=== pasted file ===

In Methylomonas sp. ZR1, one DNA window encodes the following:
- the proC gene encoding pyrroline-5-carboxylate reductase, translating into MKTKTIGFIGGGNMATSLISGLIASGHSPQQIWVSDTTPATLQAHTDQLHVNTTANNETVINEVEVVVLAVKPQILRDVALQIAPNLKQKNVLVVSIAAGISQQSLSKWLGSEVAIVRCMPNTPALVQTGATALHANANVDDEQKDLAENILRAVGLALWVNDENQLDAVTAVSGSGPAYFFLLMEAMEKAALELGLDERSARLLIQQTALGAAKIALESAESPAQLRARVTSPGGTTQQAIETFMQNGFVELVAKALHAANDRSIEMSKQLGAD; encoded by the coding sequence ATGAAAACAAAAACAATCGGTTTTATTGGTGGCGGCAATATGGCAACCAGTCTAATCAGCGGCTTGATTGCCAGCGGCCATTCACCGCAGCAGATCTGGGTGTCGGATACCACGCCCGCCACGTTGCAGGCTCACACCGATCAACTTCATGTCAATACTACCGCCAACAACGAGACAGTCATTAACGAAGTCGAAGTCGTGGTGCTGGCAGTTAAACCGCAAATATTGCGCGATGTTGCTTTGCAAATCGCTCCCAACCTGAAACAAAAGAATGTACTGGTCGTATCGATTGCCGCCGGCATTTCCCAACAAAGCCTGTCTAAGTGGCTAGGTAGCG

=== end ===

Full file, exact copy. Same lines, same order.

In Methylomonas sp. ZR1, one DNA window encodes the following:
- the proC gene encoding pyrroline-5-carboxylate reductase, translating into MKTKTIGFIGGGNMATSLISGLIASGHSPQQIWVSDTTPATLQAHTDQLHVNTTANNETVINEVEVVVLAVKPQILRDVALQIAPNLKQKNVLVVSIAAGISQQSLSKWLGSEVAIVRCMPNTPALVQTGATALHANANVDDEQKDLAENILRAVGLALWVNDENQLDAVTAVSGSGPAYFFLLMEAMEKAALELGLDERSARLLIQQTALGAAKIALESAESPAQLRARVTSPGGTTQQAIETFMQNGFVELVAKALHAANDRSIEMSKQLGAD; encoded by the coding sequence ATGAAAACAAAAACAATCGGTTTTATTGGTGGCGGCAATATGGCAACCAGTCTAATCAGCGGCTTGATTGCCAGCGGCCATTCACCGCAGCAGATCTGGGTGTCGGATACCACGCCCGCCACGTTGCAGGCTCACACCGATCAACTTCATGTCAATACTACCGCCAACAACGAGACAGTCATTAACGAAGTCGAAGTCGTGGTGCTGGCAGTTAAACCGCAAATATTGCGCGATGTTGCTTTGCAAATCGCTCCCAACCTGAAACAAAAGAATGTACTGGTCGTATCGATTGCCGCCGGCATTTCCCAACAAAGCCTGTCTAAGTGGCTAGGTAGCG